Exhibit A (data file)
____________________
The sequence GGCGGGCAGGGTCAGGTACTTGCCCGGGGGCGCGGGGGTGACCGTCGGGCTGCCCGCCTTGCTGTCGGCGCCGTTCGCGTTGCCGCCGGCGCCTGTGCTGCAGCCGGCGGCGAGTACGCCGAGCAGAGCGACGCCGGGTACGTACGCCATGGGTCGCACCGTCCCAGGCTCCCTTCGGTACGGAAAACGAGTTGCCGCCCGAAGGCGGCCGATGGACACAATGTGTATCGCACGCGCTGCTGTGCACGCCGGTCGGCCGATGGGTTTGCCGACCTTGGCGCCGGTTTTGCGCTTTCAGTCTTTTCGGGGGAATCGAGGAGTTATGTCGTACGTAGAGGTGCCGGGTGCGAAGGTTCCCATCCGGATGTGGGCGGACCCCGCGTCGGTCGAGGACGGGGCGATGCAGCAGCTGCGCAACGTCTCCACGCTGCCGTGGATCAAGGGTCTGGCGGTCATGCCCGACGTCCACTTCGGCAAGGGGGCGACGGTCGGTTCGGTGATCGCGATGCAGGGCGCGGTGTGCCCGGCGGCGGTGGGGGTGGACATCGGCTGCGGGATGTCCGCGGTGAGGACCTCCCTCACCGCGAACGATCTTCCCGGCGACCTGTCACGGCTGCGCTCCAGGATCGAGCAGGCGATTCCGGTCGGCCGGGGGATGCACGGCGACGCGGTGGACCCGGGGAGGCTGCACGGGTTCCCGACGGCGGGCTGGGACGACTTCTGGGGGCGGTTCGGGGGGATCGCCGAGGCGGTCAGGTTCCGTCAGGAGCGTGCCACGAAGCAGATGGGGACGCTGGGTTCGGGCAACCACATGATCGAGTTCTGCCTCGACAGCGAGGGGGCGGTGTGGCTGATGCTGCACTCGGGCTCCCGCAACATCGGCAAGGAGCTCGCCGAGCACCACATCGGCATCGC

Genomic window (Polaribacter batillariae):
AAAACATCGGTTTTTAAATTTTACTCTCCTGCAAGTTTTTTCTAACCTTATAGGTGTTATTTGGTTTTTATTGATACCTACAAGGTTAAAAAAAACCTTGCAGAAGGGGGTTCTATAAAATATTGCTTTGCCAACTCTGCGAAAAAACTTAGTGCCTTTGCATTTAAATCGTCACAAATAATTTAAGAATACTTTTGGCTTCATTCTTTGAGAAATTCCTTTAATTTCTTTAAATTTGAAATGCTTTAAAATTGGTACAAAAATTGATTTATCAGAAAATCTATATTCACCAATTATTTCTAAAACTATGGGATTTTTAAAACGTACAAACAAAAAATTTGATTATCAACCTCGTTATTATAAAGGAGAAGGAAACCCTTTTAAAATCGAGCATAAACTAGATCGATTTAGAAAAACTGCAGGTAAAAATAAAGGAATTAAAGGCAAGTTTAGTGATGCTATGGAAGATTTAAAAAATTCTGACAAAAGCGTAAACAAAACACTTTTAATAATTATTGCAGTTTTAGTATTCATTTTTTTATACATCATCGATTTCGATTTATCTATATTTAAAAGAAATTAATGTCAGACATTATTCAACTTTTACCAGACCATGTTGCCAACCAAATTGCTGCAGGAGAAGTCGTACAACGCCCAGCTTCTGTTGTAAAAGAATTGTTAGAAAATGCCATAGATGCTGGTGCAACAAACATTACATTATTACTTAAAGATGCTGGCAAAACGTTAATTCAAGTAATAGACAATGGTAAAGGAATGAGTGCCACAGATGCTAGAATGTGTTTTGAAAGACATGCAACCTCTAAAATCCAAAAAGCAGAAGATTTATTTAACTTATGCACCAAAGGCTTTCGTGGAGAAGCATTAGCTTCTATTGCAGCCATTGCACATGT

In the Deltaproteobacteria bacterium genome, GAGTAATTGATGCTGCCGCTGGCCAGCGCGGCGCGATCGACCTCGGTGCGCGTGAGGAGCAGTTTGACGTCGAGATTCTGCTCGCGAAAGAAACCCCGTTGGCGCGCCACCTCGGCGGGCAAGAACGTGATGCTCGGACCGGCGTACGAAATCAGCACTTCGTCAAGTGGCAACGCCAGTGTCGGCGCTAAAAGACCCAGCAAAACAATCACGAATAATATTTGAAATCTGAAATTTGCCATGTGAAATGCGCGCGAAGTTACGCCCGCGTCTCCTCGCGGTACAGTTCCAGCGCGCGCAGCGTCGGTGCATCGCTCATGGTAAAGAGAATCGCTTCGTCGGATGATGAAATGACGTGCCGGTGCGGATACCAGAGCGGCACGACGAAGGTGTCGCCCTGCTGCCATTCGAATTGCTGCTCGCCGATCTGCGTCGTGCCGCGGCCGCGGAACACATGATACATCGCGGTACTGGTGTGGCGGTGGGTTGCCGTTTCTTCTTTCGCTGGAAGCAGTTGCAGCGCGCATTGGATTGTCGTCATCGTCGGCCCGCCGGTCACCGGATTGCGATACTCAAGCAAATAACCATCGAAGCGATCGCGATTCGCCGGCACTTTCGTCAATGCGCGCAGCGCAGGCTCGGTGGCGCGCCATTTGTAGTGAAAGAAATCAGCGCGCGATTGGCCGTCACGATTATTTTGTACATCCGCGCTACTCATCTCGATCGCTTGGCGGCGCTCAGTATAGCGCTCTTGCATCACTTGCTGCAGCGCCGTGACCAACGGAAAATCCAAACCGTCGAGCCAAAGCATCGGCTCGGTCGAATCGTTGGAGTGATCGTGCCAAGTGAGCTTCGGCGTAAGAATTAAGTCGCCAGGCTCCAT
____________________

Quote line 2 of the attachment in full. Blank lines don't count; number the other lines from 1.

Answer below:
Genomic window (Polaribacter batillariae):